Backup preferences

Secondary replicas also support performing copy-only backups of a full database, file, and filegroups, and log backups. During availability group creation you can specify a number of settings to control the selection of the replica used for backups.

Backup preference settings:

  • Prefer Secondary Automated backups for this availability group should occur on a secondary replica. If no secondary replica is available, backups are performed on the primary replica.
  • Secondary only All automated backups for this availability group must occur on a secondary replica.
  • Primary All automated backups for this availability group must occur on the current primary replica.
  • Any Replica Backups can occur on any replica in the availability group.

 

With these preferences you can also set the backup priority (lowest=1, highest=100) and also the ability to exclude particular replicas.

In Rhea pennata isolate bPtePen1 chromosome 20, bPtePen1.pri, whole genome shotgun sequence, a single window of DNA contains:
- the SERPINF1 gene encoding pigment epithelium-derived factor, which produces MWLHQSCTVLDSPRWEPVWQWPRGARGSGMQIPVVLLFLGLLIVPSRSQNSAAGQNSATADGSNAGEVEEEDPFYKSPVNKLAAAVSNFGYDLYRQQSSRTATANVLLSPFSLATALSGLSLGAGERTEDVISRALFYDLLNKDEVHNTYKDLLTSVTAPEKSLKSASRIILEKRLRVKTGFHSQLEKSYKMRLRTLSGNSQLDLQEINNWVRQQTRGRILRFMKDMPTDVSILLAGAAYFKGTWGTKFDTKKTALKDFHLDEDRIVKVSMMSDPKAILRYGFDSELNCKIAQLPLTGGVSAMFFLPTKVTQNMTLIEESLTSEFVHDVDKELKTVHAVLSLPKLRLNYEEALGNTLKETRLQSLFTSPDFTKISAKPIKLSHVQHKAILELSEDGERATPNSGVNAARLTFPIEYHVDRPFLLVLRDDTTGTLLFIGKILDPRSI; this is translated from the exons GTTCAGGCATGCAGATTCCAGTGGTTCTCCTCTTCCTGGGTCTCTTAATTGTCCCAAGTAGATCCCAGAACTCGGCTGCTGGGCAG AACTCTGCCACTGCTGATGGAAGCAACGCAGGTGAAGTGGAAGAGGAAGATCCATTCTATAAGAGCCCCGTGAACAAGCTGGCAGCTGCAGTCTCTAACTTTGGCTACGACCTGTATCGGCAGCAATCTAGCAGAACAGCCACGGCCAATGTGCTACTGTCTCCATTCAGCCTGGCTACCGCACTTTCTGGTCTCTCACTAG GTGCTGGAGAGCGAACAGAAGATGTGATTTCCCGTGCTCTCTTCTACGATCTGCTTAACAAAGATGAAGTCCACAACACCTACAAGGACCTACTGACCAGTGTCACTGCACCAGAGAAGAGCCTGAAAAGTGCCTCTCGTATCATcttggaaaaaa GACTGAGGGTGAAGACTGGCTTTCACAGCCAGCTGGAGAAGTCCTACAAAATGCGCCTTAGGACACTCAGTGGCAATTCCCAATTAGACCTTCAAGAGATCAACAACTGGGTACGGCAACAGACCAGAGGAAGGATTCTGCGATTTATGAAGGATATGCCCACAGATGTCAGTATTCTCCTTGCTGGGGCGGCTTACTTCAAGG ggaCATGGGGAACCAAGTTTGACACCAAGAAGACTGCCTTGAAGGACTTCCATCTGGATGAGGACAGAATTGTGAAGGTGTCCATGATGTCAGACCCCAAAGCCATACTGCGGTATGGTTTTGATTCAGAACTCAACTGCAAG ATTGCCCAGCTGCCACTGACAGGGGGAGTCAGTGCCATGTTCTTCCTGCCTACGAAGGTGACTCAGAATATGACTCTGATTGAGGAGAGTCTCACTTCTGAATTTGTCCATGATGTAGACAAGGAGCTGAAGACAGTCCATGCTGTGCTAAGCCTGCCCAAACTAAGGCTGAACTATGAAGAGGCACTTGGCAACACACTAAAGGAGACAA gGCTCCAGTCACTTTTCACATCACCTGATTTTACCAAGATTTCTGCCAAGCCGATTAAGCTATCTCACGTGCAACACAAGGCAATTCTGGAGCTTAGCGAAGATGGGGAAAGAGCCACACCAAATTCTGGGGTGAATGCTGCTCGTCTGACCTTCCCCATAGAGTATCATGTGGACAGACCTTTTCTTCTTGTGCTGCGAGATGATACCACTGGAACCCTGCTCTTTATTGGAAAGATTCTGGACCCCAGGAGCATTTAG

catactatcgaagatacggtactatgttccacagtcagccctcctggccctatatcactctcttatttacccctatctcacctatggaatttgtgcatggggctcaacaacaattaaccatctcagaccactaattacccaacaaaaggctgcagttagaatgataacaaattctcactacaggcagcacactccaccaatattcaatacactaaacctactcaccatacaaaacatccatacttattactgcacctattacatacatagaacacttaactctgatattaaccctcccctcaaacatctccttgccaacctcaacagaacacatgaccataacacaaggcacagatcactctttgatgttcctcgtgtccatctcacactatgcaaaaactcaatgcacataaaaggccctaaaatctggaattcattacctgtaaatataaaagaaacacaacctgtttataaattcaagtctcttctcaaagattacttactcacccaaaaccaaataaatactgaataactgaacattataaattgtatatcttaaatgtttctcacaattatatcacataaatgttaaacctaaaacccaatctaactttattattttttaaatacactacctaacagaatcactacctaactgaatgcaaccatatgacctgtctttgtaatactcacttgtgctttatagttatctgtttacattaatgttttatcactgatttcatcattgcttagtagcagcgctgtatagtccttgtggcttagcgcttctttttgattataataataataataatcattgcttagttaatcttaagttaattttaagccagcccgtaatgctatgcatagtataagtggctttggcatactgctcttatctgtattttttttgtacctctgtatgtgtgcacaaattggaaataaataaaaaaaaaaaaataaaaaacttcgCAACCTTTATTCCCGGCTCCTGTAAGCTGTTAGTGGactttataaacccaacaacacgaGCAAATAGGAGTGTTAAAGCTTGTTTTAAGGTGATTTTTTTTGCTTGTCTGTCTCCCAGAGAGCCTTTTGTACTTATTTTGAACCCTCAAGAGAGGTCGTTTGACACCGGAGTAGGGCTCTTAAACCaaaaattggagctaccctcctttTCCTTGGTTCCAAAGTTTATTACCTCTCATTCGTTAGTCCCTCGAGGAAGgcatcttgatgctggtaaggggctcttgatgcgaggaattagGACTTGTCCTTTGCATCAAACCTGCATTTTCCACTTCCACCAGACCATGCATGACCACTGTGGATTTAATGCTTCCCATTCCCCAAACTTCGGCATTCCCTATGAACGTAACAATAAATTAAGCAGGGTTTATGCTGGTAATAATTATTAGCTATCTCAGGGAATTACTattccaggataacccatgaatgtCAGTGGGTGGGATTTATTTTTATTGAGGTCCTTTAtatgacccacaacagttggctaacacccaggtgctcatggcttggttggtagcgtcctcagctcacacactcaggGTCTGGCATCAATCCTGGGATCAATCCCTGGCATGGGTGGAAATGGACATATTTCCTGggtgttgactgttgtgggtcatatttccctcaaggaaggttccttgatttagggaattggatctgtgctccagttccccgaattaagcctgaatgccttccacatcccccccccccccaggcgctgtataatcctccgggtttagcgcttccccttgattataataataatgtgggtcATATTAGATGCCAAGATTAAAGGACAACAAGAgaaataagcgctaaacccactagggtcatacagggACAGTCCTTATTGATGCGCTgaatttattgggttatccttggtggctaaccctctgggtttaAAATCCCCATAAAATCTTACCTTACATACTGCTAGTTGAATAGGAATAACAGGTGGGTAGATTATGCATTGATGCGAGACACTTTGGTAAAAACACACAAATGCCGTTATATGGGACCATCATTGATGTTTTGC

Availability modes

Each availability group has an availability mode setting. This determines whether the primary replica has to wait for a transaction to be committed on a database until the corresponding secondary replica has written the transaction log to disk (hardening the log).

AlwaysOn Availability Groups support two availability modes:

  • Asynchronous-commit mode In asynchronous-commit mode, the primary replica commits a transaction without acknowledgment that an asynchronous-commit replica has hardened the log. Asynchronous-commit mode minimizes transaction latency, allowing the secondary databases to lag behind the primary; this make data loss possible.